7 Unconventional Places to Include in Your Traveller’s Bucket List Now

By Derrick Tan, 26 October 2016 1024


We often travel to destinations with tried-and-tested itineraries. But this also takes away some of the mystic of our travel adventures. So why not venture away from the usual suspects and discover a whole new world? It's time to give these cities some well-deserved appreciation.

1. Bordeaux, France


Many throng to the City of Lights for the famed Musée du Lourve and glamourous Rue Saint-Honoré. But France’s second favourite city, Bordeaux, with its countless neoclassical architecture, is fast becoming a beloved destination. Holding the record for being the largest urban UNESCO World Heritage site, this historic wine city was restored to its full glory for the 21st century.

Nicknamed La Belle Endormie (sleeping beauty), its drab mixture of dirt, traffic congestion, and bad planning has been fixed to reveal elegance to one of the world’s greatest facades. Bordeaux’s riverscape is one of the city’s prime attractions, alongside the quaint neighbourhood of Chartons and Port Jacques Chaban-Delmas (Europe’s largest lift bridge).

With an unmatched 18th century European vibe, there is never a bad time to visit as these attractions are not seasonal-based. Experience the city’s grandeur at the central Triangle’dOr and camp at Tour Pey-Berland to see the town’s panoramic view. You ought to pop some corks at Cité du Vin and taste the sublime and underrated Sauternes and Sauvignon Blancs.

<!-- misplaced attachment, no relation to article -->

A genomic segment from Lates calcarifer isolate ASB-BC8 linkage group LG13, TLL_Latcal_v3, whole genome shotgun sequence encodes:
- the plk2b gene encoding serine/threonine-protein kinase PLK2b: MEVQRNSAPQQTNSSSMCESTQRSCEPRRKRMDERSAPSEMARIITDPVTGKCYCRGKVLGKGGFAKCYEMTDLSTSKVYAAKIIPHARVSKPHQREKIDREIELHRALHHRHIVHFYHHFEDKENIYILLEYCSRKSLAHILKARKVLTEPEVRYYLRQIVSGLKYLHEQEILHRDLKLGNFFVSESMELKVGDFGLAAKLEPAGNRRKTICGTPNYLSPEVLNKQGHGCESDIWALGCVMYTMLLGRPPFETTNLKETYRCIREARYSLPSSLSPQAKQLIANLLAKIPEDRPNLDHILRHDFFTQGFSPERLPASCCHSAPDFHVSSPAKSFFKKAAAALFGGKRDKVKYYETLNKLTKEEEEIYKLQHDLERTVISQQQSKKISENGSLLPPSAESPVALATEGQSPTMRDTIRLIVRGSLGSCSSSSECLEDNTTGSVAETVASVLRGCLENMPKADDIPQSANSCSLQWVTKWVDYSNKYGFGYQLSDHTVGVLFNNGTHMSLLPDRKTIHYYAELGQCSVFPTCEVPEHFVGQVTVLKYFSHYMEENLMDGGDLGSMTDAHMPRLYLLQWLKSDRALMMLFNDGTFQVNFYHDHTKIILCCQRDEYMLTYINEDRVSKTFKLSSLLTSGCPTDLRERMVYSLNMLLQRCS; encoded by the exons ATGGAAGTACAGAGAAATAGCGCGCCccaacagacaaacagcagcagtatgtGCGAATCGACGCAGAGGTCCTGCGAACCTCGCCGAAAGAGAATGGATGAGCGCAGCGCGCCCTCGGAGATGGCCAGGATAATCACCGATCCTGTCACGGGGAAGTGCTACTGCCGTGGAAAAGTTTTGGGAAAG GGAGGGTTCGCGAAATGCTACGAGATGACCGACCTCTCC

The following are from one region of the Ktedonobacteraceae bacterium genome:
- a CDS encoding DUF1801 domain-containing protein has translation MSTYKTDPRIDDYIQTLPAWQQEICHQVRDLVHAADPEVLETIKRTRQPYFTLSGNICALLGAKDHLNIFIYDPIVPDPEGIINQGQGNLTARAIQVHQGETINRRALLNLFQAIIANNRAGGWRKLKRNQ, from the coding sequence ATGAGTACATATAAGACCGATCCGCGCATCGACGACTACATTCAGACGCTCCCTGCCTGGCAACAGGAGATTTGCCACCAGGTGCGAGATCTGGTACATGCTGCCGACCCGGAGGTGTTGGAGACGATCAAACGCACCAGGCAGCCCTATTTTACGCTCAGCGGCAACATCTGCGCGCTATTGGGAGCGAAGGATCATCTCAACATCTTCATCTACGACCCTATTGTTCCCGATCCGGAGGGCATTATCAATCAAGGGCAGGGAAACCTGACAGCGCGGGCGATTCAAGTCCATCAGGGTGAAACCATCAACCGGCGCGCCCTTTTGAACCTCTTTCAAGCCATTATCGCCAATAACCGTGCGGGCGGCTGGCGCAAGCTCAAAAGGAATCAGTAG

2. Bilbao, Spain

A modern take on Spain


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Move over Madrid and Barcelona, Spain has spawned a niftier city up north in the Basque Country. Known for being an industrial port, Bilbao now exudes a modern aura with its mix of traditional Basque culture and progressive vision. The city's heavy-duty manufacturing and wasteland environment have long deterred visitors from appreciating its gorgeous riverfront landscapes and quirky architecture.

Rejuvenation came in the form of Guggenheim Bilbao (or affectionately known as Googen by local Bilbaínos). This design mecca is the brainchild of ‘Star Architect’, Frank Gehry. Viewed as one of the most important buildings in contemporary architecture history, the glistening titanium landmark stirred up major interest since opening in 1997.

Beyond the spotlight of Guggenheim Bilbao, discover the diligent sensibilities of the city and acknowledge its real character with a trip to Artxandra. This sentry provides the best view of Bilbao and Casco Viejo. You’ll then understand why Bilbaínos call their city, the ‘Botxo’ (hole).

3. Burano, Italy

Italy's cheeriest lagoon


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Dubbed as the cheeriest lagoon island in Italy, Burano is more of an archipelago of four islands linked by bridges. It is located at the same Venetian Lagoon as Venice in Northern Italy and its picturesque, brightly-coloured houses are quite a sight to behold.

Legend has it that the residents paint their homes with luminous colours so that the native fishermen is able to see them in thick fog and avoid crashing into the shore after a day out at sea. The houses follow a special colour pattern, based on a specific system that has been in place since the village’s founding.

Burano’s traditional industry is fishing and it is the home of Venetian lace. Women on the island begun making lace since the 16th century and the material is popular among the European elite. Most lace patterns on sale in souvenir shops are affordable, but may have the label ‘Made in China’. Instead, check out the following shops, La Perla and Scuola del Merietto. Real Venetian (Burano) lace costs a premium, as it is handmade.

4. Ishigaki, Japan